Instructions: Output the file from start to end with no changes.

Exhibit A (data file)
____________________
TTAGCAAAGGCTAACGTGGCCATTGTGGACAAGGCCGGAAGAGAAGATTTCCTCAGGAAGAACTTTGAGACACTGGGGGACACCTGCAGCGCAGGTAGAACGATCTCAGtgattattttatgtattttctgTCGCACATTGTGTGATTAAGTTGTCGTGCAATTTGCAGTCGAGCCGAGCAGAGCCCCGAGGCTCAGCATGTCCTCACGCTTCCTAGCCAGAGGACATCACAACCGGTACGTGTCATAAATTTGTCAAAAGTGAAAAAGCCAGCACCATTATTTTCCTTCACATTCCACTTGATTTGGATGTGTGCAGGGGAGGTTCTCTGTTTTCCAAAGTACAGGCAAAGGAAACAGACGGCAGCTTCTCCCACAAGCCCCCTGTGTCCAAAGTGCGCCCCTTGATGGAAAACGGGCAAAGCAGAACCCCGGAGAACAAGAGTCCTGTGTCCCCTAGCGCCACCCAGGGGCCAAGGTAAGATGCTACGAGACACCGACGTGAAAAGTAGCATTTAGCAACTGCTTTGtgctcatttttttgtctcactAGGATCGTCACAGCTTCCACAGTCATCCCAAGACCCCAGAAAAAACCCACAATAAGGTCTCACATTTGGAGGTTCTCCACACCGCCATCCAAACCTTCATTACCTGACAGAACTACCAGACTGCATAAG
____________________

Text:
TTAGCAAAGGCTAACGTGGCCATTGTGGACAAGGCCGGAAGAGAAGATTTCCTCAGGAAGAACTTTGAGACACTGGGGGACACCTGCAGCGCAGGTAGAACGATCTCAGtgattattttatgtattttctgTCGCACATTGTGTGATTAAGTTGTCGTGCAATTTGCAGTCGAGCCGAGCAGAGCCCCGAGGCTCAGCATGTCCTCACGCTTCCTAGCCAGAGGACATCACAACCGGTACGTGTCATAAATTTGTCAAAAGTGAAAAAGCCAGCACCATTATTTTCCTTCACATTCCACTTGATTTGGATGTGTGCAGGGGAGGTTCTCTGTTTTCCAAAGTACAGGCAAAGGAAACAGACGGCAGCTTCTCCCACAAGCCCCCTGTGTCCAAAGTGCGCCCCTTGATGGAAAACGGGCAAAGCAGAACCCCGGAGAACAAGAGTCCTGTGTCCCCTAGCGCCACCCAGGGGCCAAGGTAAGATGCTACGAGACACCGACGTGAAAAGTAGCATTTAGCAACTGCTTTGtgctcatttttttgtctcactAGGATCGTCACAGCTTCCACAGTCATCCCAAGACCCCAGAAAAAACCCACAATAAGGTCTCACATTTGGAGGTTCTCCACACCGCCATCCAAACCTTCATTACCTGACAGAACTACCAGACTGCATAAG